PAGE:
Christianity is presented as truth claims that have some bearing on our daily lives (Jesus died for you; love one another). However, that is in an entirely different realm of thought from rituals. Praying to her uncle’s ashes to preserve social harmony has nothing to do with if Mikiko-san really believes in Jesus or not. Her heart isn’t in the pagan ritual, and she doesn’t believe it, so she thinks it’s OK. It’s because the holism of Christianity hasn’t gripped her. It hasn’t gripped her that she really has to give up these old rituals, that it’s a sin to pray to the ancestors, even if everyone else is doing it, even if in her heart she is addressing God and not the dead.
It’s hard being a Christian in Japan. It’s hard being one of the few people in the culture who actually respects their faith enough to even consider disrupting the harmony over it. You look like a freak, because what religion could possibly be worth more than the fabric of society?
I learned that there are two major groups of dissenters against Shinto and Buddhism, especially in the government. These two groups don’t pray at shrines. Neither of them are Christians. They are SGIs (that newish religion I mentioned) and communists. When Christians are more likely to pray to idols than communists, revival is needed.
The intertwining of Japanese society and the shrine
So, Dan was in a room full of Japanese and asked them to start naming religions. Islam, Christianity, Buddhism, communism… but even though there were many people in the room, not one named Shinto. Not one! Why?
Why is Shinto not a religion? Well, according to those Japanese, instead of a religion, Shinto is “a way of pleasing the gods.” What? Isn’t that what a religion is? Apparently, not in the Japanese mindset. A religion has more to do with rules and with human interactions (hence why communism is a religion). Shinto doesn’t really cover either. Mostly, it’s just a set of rituals.
Let’s talk about some more of these rituals. Dan has done a lot of research on the subject, so he had some great info for me. Apparently, they sell charms at shrines. It’s how they make their money. They have charms for every life occasion: births, graduations, entrance exams, you name it, they probably have it. And if they don’t, they’ll make it for you… for a price. Speaking of price, not only do they have a wide variety of charms, they have them in various potencies. You can get your college entrance exam charm for $10, $50, $100, or even ask for a private blessing from the priest (inquire for details). You can get your car excorcized to make sure you don’t get engine trouble or have an accident (maybe a private blessing is worth the investment on that one). Apparently, the “safe-birth” charm is a popular one. Imagine being taken to the shrine with your pregnant wife and mother-in-law to buy a safe-birth charm. Are you really going to skimp and get the $10 one with her mother sitting right next to you?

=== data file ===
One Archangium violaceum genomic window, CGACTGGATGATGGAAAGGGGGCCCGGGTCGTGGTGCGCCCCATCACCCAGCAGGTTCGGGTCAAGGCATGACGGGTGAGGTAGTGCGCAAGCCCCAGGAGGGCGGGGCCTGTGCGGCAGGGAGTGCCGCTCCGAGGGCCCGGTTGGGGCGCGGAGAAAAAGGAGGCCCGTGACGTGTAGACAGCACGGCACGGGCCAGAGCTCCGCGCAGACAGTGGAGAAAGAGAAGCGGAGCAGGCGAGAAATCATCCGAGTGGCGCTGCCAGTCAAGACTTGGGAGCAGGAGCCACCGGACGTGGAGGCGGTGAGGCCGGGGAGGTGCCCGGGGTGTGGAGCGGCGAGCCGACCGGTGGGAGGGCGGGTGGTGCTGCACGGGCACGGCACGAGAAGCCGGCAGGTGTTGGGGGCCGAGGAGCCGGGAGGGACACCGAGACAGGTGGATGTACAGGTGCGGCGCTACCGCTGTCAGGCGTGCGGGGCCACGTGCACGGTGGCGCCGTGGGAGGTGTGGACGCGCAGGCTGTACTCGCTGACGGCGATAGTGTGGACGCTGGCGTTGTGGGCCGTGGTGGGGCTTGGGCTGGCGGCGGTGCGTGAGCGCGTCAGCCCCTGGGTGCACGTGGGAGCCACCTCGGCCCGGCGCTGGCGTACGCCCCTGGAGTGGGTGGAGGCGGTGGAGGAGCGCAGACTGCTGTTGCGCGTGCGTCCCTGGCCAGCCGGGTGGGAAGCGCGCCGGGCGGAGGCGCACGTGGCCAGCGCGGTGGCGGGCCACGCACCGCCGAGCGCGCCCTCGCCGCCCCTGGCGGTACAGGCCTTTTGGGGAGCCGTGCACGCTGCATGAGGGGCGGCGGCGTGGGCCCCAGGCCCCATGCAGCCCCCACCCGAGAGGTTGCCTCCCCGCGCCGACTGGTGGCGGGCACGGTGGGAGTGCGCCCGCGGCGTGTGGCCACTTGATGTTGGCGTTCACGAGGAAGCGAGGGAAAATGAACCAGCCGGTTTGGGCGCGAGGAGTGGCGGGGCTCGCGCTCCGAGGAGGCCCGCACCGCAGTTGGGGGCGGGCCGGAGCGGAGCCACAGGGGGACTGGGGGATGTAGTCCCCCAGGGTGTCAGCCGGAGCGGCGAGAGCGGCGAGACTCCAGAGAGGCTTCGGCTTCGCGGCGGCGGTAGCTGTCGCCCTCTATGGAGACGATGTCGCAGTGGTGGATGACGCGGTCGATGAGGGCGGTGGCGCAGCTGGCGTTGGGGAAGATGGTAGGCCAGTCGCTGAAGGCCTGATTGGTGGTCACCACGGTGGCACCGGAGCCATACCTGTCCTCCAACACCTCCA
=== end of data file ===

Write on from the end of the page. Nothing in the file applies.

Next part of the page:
Japanese Buddhism invented a great way for raising money, a genius idea. It’s almost as good as indulgences. They’re called “death names.” When you die, the priest gives you a death name. The more money you pay (or maybe the relatives pay?), the better name you get, and it’s supposed to help you out in the next life. Do you really want to skimp and get the death name “Smells funny” when for another $1,000 you can get the name “Eternally blessed?”
Shrines and temples also do some great fund raising when they want a new building. Like American universities (and sometimes churches), they’ll put your name on the building if you give enough money. They have these big stone slabs with names out front for those who donate. Some temples list the amount you donated, and some don’t, but since they did their advertising, with prices, in the whole neighborhood (for instance, six-foot slab costs $5,000), everyone knows how much you gave either way. And so will everyone in the neighborhood for the next century. What a great scheme! Even beats death names! No wonder all the buildings at Cal Poly SLO (my old Alma Mater) are named after people.